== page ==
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  7. bingy

    bingy Friend of Leo's

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    +1
    This is the correct answer.
    No muss no fuss.
     
  8. telex76

    telex76 Doctor of Teleocity Ad Free Member

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    If it works, I wouldn't bother with it. Many times fixing a small problem turns into a bigger problem. There's been a hundred times I wish I'd left well enough alone.
     
  9. LutherBurger

    LutherBurger Poster Extraordinaire

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    I hear ya, but I'd be worried about the north edge of the tree grabbing and possibly breaking the strings.

    I'd fill the hole and drill a new one just north of it, close enough that the filled hole is hidden under the bottom of the tree.
     
  10. Steve Holt

    Steve Holt Friend of Leo's

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    If you're not 100% set on using that string retainer check out this one

    https://www.amazon.com/gp/aw/d/B000...tring+tree&dpPl=1&dpID=41TNL-rYKJL&ref=plSrch

    It has a little pin on the bottom side. I made the same mistake when I made my strat this summer and it really bothered me. I was using the vintage style string tree but I picked up one of these. I used the crooked hole for the little pin and drilled a new hole to secure it. It's like it never happened.
     
  11. RifleSlinger

    RifleSlinger Tele-Meister

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    The tree had taken all the play up trying to level itself. The hole is more cockeyed than the tree in the picture.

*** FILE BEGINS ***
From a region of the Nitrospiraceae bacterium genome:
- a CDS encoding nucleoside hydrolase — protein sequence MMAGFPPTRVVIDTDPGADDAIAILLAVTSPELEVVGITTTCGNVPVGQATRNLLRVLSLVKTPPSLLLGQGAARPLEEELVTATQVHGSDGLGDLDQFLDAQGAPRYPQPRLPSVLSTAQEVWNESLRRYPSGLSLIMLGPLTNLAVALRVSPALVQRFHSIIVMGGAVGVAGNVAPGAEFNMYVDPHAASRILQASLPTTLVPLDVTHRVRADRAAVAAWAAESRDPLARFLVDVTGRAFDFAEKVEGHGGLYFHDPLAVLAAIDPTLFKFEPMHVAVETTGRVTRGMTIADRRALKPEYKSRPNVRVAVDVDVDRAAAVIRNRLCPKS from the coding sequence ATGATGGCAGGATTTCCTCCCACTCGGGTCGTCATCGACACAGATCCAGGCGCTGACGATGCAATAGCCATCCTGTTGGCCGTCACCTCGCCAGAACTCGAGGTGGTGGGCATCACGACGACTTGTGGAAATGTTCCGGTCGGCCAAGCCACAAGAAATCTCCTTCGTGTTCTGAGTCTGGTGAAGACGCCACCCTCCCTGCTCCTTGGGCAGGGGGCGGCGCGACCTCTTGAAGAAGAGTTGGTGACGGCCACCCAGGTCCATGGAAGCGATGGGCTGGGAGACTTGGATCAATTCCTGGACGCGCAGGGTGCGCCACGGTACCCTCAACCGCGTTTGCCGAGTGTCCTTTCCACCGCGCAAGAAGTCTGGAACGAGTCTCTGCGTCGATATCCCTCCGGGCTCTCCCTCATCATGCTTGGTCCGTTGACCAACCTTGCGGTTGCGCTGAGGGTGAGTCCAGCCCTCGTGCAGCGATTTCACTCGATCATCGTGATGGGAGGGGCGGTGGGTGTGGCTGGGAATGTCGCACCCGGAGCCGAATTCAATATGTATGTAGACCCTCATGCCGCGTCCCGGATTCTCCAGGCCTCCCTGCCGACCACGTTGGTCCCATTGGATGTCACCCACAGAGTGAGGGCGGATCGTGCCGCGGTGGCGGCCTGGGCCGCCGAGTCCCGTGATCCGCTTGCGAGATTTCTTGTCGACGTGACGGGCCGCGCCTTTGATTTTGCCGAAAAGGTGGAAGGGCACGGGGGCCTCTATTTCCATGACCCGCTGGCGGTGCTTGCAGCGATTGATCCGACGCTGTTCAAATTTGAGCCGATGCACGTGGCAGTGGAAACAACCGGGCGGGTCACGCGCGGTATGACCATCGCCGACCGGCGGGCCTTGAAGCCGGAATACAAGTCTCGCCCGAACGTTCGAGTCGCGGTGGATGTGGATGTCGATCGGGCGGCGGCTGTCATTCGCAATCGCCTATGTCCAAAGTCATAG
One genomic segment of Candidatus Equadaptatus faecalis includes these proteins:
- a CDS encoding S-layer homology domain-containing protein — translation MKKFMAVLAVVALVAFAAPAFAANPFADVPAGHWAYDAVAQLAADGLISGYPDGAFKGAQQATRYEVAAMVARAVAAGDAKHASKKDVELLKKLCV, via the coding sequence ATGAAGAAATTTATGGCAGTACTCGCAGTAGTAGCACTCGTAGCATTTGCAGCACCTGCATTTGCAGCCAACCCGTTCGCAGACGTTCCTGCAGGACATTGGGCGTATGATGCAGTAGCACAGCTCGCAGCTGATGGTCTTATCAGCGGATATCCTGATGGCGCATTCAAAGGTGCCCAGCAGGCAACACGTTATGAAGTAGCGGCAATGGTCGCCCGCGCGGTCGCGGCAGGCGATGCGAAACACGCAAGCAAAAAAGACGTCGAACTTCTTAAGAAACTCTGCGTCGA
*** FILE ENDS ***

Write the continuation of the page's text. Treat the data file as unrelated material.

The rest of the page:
So if I read it correctly, you're suggesting that I enlarge the hole in the tree so it does have play to right itself? I hadn't thought of that. I'll keep it in mind.
     
  12. boris bubbanov

    boris bubbanov Tele Axpert Ad Free Member

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    Yeah, this is sort of a salvage situation now. I'd ream away all that loose maple, then remove the top 20% of the hole out to a diameter that's only got to be less than the OD of the base on the tree. Now, the tree should screw back in and be much closer to level and will sit flush to the headstock face. This maple is extremely tough and if you're right and he didn't remove much wood, you've got plenty in there for the screw to bite into.

    Are you using 11s or less? Maybe my advice would not work on 13s or something. Whether any tree stays right is at some level a function of whether the screw can handle the upwards load from the 2 strings at full pitch (plus whatever from behind the nut bends).
     
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  13. poolshark

    poolshark Tele-Holic

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    Pretty much what I had in mind. Filling or doweling won't do you any good in hard maple, as the soft fill will just draw the drill bit back into the previous angle. Wallowing the hole basically skips that debacle and keeps everything concealed under the string tree. Worst case scenario, if the hole is too wallowed out to hold a screw - which it won't be if you're careful - you can install the screw with some sawdust and wet wood glue. Will be more than strong enough when it dries.